# State the domain and range of each function. Justify your answer. y= 2(x-3)^2 + 1

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Hi, super,

The domain of this function is "all real numbers". Many times, but not everytime, you would simply consider "the nature of the function". As in, with this function, you can plug in anything for x and get something out. It's not like y = 1/x, where x can't be 0, because you would divide by 0. Here, you don't have to worry anything about that. The domain is "all real numbers".

For the range, though, you can assume that the squared part has to be greater than or equal to 0. That part, (x-3)^2, can't be negative. So, we would have:

(x-3)^2 >= 0

Then, to make it like the function we have, we can multiply each side by 2:

2(x-3)^2 >= 0

Then, add 1 to each side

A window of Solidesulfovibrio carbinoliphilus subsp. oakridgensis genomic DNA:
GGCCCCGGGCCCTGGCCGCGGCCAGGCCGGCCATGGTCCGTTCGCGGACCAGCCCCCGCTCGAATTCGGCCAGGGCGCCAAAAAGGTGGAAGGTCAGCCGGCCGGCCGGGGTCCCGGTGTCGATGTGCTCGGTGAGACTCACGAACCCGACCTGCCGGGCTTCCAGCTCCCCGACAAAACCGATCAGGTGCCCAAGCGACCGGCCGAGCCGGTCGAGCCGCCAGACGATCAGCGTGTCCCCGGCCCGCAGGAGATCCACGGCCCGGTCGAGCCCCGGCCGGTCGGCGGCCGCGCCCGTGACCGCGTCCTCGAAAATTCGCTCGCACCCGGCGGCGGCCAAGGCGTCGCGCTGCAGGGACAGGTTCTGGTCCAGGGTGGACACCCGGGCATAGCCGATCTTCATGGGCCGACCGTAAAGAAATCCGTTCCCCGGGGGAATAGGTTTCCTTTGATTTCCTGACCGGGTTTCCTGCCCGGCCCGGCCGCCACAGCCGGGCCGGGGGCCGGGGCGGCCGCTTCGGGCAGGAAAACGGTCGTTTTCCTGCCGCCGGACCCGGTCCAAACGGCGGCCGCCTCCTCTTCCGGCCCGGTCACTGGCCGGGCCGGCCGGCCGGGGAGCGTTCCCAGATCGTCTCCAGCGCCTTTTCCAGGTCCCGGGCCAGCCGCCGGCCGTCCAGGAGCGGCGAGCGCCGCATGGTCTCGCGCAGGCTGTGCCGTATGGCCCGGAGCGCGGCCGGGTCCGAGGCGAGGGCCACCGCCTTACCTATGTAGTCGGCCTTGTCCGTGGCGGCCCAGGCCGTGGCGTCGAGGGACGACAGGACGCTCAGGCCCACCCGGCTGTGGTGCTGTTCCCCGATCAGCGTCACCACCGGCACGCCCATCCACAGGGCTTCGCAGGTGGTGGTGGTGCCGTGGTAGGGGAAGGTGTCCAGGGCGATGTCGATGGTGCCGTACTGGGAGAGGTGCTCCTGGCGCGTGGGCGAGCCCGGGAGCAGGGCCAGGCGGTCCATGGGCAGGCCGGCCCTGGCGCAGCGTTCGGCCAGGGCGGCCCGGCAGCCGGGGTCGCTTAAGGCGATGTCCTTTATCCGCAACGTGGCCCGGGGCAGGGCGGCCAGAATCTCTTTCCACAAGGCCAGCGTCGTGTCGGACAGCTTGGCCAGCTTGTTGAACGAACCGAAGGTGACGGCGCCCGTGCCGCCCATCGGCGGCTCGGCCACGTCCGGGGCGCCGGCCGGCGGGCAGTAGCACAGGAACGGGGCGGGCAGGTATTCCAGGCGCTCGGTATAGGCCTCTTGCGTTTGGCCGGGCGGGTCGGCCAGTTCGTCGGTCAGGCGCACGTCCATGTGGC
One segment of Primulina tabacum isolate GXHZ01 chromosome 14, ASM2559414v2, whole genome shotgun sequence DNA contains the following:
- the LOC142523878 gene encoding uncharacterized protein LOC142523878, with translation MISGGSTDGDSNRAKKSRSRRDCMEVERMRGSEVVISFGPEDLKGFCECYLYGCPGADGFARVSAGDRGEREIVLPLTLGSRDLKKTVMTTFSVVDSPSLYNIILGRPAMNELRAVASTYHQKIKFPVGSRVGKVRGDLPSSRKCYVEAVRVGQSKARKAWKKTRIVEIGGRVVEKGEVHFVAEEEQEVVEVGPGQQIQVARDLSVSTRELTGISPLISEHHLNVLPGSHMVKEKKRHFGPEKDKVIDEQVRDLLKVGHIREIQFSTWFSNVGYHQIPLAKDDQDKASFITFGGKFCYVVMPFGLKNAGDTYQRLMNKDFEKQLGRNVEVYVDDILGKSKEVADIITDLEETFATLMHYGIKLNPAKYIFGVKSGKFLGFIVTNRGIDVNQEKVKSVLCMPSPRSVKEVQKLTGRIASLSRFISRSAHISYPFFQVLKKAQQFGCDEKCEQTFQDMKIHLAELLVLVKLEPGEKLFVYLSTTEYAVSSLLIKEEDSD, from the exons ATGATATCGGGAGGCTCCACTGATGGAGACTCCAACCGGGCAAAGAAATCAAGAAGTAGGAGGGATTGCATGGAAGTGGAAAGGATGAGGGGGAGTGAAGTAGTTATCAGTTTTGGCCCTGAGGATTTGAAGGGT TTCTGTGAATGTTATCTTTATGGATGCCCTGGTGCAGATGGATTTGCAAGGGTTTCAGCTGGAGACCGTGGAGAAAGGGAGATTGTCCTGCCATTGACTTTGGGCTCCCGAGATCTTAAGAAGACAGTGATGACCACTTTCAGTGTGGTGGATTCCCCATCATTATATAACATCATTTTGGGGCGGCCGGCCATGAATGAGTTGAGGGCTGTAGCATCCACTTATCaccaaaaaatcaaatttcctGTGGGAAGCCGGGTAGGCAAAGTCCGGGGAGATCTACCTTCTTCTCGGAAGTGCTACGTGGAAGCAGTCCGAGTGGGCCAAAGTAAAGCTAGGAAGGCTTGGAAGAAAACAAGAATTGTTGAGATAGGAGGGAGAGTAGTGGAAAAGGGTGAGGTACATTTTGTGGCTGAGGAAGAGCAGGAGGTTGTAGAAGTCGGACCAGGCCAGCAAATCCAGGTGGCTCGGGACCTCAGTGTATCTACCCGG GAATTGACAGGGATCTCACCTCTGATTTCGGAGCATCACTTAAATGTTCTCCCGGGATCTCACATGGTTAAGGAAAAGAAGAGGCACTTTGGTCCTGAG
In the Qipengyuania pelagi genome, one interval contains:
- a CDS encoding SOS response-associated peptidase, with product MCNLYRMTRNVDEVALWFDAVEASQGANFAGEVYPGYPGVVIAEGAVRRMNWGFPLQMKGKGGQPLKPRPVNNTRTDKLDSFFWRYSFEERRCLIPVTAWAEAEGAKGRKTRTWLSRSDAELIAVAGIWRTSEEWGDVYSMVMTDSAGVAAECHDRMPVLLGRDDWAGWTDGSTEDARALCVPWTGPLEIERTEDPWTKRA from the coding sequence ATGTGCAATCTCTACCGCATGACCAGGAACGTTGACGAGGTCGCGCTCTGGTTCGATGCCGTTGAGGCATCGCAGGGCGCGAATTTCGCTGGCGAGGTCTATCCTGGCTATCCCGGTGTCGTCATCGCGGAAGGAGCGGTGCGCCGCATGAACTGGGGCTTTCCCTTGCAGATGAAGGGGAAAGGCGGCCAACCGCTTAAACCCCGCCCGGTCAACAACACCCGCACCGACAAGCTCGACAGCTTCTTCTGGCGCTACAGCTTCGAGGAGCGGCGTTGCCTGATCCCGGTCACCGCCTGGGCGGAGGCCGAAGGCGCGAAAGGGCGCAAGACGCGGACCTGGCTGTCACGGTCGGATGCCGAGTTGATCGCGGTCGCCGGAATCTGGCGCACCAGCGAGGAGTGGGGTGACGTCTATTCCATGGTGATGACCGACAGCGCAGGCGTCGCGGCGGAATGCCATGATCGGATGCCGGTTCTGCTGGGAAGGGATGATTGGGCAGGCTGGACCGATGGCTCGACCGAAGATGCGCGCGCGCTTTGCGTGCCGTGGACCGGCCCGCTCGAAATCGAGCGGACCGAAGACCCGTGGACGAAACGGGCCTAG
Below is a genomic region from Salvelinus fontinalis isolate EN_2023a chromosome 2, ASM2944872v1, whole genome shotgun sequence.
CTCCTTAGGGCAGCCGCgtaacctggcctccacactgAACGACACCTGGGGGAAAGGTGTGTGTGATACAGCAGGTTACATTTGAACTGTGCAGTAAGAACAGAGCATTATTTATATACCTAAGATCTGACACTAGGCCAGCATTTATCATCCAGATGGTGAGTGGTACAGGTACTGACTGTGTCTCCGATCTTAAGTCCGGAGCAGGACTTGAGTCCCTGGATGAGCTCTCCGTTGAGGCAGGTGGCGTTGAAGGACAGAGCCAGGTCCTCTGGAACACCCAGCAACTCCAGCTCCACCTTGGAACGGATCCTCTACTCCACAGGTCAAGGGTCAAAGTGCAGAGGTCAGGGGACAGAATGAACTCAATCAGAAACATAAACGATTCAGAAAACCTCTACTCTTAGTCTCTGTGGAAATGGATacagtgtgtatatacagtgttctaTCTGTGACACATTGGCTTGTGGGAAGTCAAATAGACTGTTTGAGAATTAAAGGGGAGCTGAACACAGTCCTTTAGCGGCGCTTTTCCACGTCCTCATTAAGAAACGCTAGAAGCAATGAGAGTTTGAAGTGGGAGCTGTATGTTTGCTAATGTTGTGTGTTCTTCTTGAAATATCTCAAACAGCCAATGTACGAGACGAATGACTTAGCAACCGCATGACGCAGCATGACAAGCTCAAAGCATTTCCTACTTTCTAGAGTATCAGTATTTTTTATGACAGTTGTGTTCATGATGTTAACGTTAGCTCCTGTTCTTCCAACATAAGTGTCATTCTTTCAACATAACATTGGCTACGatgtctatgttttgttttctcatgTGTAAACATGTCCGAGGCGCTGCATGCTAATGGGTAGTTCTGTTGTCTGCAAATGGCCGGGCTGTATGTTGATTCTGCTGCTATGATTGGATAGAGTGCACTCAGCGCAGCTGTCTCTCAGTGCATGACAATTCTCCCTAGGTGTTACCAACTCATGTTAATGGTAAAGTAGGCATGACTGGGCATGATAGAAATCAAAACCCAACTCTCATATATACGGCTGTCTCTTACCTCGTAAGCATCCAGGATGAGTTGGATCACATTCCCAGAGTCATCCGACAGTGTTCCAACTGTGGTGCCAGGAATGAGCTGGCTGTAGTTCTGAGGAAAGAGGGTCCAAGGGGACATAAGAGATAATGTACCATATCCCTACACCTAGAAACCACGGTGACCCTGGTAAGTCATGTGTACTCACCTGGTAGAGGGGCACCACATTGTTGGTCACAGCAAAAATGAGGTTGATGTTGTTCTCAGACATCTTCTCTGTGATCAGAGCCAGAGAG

2(x-3)^2 + 1 >= 1

The left side is y. So:

y >= 1.

And, y represents the range. So, for this function, the range has to be greater than or equal to 1.

Good luck, super. I hope this helps.

Till Then,

Steve

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Why do we have to assume for the range that the squared bracket must be = or greater than zero?

Thus is graph for the function

`y=2(x-3)^2+1`

It is well defined for all values of x ( you may think of this because there is no radical sign on y).Thus domain of y is all real numbers.

Range : minimum value of y is 1 (if x=3),graph is moving up and up.

so range of y is all real numbers greter or equals to 1.